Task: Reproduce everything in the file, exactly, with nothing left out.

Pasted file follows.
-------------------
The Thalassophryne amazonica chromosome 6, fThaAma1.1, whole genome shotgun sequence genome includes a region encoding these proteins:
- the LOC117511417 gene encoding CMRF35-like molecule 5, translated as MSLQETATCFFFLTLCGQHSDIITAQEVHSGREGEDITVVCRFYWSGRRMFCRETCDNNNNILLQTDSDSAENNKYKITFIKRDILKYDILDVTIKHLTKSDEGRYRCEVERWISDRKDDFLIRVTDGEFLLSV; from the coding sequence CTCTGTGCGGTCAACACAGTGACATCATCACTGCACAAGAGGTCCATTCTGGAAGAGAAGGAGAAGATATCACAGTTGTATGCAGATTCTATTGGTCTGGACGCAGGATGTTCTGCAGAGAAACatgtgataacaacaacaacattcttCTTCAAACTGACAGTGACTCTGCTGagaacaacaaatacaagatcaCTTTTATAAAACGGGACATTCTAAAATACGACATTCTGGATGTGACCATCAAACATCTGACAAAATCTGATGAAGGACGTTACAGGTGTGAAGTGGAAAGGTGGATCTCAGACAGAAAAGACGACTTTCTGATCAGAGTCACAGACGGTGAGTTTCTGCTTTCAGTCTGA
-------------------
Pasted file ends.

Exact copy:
The Thalassophryne amazonica chromosome 6, fThaAma1.1, whole genome shotgun sequence genome includes a region encoding these proteins:
- the LOC117511417 gene encoding CMRF35-like molecule 5, translated as MSLQETATCFFFLTLCGQHSDIITAQEVHSGREGEDITVVCRFYWSGRRMFCRETCDNNNNILLQTDSDSAENNKYKITFIKRDILKYDILDVTIKHLTKSDEGRYRCEVERWISDRKDDFLIRVTDGEFLLSV; from the coding sequence CTCTGTGCGGTCAACACAGTGACATCATCACTGCACAAGAGGTCCATTCTGGAAGAGAAGGAGAAGATATCACAGTTGTATGCAGATTCTATTGGTCTGGACGCAGGATGTTCTGCAGAGAAACatgtgataacaacaacaacattcttCTTCAAACTGACAGTGACTCTGCTGagaacaacaaatacaagatcaCTTTTATAAAACGGGACATTCTAAAATACGACATTCTGGATGTGACCATCAAACATCTGACAAAATCTGATGAAGGACGTTACAGGTGTGAAGTGGAAAGGTGGATCTCAGACAGAAAAGACGACTTTCTGATCAGAGTCACAGACGGTGAGTTTCTGCTTTCAGTCTGA